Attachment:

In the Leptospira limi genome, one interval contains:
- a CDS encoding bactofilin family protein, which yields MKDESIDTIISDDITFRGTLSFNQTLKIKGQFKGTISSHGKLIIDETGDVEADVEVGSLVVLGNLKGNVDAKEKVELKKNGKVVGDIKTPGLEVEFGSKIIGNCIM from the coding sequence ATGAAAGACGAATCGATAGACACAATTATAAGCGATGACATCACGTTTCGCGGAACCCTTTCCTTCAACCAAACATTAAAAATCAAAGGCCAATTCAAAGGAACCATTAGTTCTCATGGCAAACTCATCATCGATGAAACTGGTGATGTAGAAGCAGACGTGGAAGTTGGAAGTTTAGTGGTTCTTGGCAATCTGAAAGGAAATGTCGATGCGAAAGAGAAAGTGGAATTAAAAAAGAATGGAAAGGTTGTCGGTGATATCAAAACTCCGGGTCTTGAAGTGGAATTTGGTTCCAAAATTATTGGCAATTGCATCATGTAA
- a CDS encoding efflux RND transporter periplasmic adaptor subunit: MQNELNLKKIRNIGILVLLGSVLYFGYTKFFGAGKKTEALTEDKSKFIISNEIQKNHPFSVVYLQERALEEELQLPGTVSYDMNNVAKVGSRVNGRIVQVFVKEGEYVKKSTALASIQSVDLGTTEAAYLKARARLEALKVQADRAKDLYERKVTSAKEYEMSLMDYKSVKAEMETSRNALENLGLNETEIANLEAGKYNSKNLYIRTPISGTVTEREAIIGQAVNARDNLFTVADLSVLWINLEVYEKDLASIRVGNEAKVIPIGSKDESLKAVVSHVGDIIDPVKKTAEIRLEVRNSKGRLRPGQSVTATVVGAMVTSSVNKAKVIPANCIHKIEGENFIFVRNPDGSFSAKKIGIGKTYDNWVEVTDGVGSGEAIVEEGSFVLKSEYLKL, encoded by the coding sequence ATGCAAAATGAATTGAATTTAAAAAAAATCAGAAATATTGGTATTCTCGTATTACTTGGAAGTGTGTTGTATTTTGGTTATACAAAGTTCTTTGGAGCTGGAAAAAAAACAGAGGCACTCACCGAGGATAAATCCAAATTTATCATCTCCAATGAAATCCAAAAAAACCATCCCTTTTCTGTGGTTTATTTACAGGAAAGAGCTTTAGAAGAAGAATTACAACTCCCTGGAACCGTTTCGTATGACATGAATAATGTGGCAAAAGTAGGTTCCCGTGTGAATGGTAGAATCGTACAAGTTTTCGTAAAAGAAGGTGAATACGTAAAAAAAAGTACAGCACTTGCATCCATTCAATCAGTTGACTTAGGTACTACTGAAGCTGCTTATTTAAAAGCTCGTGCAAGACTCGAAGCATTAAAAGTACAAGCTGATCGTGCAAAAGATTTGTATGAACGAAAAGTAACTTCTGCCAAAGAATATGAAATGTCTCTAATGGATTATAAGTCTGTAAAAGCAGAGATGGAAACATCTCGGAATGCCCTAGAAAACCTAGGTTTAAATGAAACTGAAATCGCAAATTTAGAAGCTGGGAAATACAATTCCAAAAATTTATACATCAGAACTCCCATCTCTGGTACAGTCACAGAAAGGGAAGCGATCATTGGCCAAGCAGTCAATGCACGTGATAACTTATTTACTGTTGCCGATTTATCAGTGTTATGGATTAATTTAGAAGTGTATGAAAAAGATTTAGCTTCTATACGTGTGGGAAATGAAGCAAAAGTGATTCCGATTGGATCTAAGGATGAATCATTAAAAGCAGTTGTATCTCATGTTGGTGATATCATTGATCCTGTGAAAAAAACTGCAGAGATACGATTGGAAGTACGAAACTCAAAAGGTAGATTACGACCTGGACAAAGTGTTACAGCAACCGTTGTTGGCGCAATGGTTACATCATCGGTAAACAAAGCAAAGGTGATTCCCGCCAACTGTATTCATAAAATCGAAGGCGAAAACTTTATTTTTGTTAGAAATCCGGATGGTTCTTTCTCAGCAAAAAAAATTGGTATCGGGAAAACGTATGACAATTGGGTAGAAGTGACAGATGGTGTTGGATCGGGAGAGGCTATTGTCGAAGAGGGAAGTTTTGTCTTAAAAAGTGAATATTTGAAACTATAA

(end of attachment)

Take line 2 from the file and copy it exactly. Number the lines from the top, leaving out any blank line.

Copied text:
- a CDS encoding bactofilin family protein, which yields MKDESIDTIISDDITFRGTLSFNQTLKIKGQFKGTISSHGKLIIDETGDVEADVEVGSLVVLGNLKGNVDAKEKVELKKNGKVVGDIKTPGLEVEFGSKIIGNCIM from the coding sequence ATGAAAGACGAATCGATAGACACAATTATAAGCGATGACATCACGTTTCGCGGAACCCTTTCCTTCAACCAAACATTAAAAATCAAAGGCCAATTCAAAGGAACCATTAGTTCTCATGGCAAACTCATCATCGATGAAACTGGTGATGTAGAAGCAGACGTGGAAGTTGGAAGTTTAGTGGTTCTTGGCAATCTGAAAGGAAATGTCGATGCGAAAGAGAAAGTGGAATTAAAAAAGAATGGAAAGGTTGTCGGTGATATCAAAACTCCGGGTCTTGAAGTGGAATTTGGTTCCAAAATTATTGGCAATTGCATCATGTAA